New Grant Brings Korea to the Midwest
Mitchell Lerner, associate professor, history, and director of Ohio State’s Institute for Korean Studies, is part of a major effort sponsored by the Korea Foundation to develop and coordinate Korean studies courses for undergraduate students at Big Ten Universities in partnership with colleagues in the Big Ten’s Committee on Institutional Cooperation (CIC).
The Korea Foundation, an independent organization affiliated with the Korean Ministry of Foreign Affairs, promotes academic and cultural exchange programs to enhance the image of Korea in the world.
Lerner specializes in North Korean policy and security studies and through that work became interested in South Korea, which he says, is, “poised to become one of the world’s movers and shakers. It increasingly is assuming a significant position in world affairs, in politics and security, in economics and culture.
“Since I became director of Ohio State’s Institute for Korean Studies two years ago, I’ve seen a growing need to increase awareness of Korea as an emerging global power,” Lerner said.
“This new grant allows us to do just that. By tapping into the knowledge and expertise of Korean scholars at Ohio State and at other CIC universities we are able to collaborate in creating dynamic new courses for our undergraduates. It is a great opportunity to increase awareness and prepare our students for full engagement with a global community that will more and more involve partnerships with Korea.”
At Ohio State, Lerner is working with the Department of East Asian Languages and Literatures (DEALL)—whose program in Korean language includes a wide range of courses in language, culture, literature-in translation, linguistics and art—and is nationally recognized as a leader in language instruction.
The first two courses will be premiering spring semester 2014.
Controversies in Contemporary Korea, is offered jointly by Ohio State, the University of Michigan, and Michigan State University. North Korea Beyond Images is offered jointly by Ohio State, the University of Wisconsin, and Indiana University.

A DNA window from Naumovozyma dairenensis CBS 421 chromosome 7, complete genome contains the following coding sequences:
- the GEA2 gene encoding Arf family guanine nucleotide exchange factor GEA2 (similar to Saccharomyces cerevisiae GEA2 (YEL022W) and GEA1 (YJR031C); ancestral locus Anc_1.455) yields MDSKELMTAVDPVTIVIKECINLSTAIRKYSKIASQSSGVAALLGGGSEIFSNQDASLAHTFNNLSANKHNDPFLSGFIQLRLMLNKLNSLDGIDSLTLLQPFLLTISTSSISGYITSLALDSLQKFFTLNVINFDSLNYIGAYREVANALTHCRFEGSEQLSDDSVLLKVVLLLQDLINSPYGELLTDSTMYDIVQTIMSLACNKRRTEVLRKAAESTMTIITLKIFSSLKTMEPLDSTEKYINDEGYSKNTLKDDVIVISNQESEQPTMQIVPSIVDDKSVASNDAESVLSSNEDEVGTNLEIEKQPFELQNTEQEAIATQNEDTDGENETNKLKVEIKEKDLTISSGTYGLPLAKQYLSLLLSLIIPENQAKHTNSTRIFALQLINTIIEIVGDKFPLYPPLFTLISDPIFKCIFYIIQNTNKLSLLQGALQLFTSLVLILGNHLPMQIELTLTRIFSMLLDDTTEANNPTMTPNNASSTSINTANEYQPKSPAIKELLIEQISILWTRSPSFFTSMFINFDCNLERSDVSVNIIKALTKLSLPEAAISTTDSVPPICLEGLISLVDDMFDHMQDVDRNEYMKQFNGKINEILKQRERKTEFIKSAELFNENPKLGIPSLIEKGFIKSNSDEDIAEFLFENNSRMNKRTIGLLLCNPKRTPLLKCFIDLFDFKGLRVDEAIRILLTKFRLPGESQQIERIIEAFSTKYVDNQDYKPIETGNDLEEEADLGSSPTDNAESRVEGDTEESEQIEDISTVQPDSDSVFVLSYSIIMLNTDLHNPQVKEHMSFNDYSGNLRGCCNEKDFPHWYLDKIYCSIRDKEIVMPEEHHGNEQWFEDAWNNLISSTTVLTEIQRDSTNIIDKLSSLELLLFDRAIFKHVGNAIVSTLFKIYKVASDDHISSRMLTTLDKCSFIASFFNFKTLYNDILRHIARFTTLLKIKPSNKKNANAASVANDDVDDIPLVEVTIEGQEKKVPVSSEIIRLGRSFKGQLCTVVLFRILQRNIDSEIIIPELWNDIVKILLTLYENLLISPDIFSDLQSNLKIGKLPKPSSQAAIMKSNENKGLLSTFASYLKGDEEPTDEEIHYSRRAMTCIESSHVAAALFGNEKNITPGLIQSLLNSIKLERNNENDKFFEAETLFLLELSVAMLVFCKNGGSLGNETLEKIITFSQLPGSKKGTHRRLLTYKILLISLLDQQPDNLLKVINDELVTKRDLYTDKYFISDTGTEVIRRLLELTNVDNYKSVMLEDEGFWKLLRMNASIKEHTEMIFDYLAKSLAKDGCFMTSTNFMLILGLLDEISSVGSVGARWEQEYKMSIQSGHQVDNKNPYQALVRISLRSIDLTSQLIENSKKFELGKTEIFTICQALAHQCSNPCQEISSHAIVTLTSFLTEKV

- North Korea Beyond Images—explores the visual cultures of North Korea, which uses various forms of visual media to showcase its state power and ideology, to write history, and to represent memory to the people of North Korea and the world. Students will examine genres that include art and architecture, murals and posters, photography and film, museums and cemeteries, and processions/parades. Students are expected to develop a critical perspective on both the politics of representation and the role of the media in use.
- Controversies in Contemporary Korea—examines contemporary controversies in Korea (North and South) to provide a broader understanding of the very recent history of the birthplace of the “Korean Wave,” or ("Hallyu," in Korean)—the pop culture phenomenon of Korean entertainment: pop music, TV dramas and movies rolling across the world; the “Miracle on the Han River” —South Korea's postwar export-fueled economic growth; including rapid industrialization, technological achievement, education boom, and rapid modernization; along with the politics of North Korea and “the Axis of Evil.”
The idea of offering these courses simultaneously to 36 students on three campuses in a completely interactive situation with face-to-face dialog is ambitious and yes—daring, but ultimately may serve as a model to take learning without borders to a new level.
“We are relying heavily on the expertise of our I.T. folks,” Lerner said. “We are using technology for a traditional course taught in a non-traditional way; and we realize it will be a learning experience for everyone.”
Some minor challenges already addressed illustrate the old adage that ‘the devil is in the details:’
“While all of us are on the semester system and spring semester begins in January—not everyone starts on the same day in January,” Lerner said.
Lerner, who is an affiliate of Ohio State’s Mershon Center for International Security Studies, was elected to the governing council of the Society for Historians of American Foreign Relations in 2008, and is on the advisory board of the North Korea International Documentation Project, directed by the Cold War International History Project at the Wilson Center for Scholars.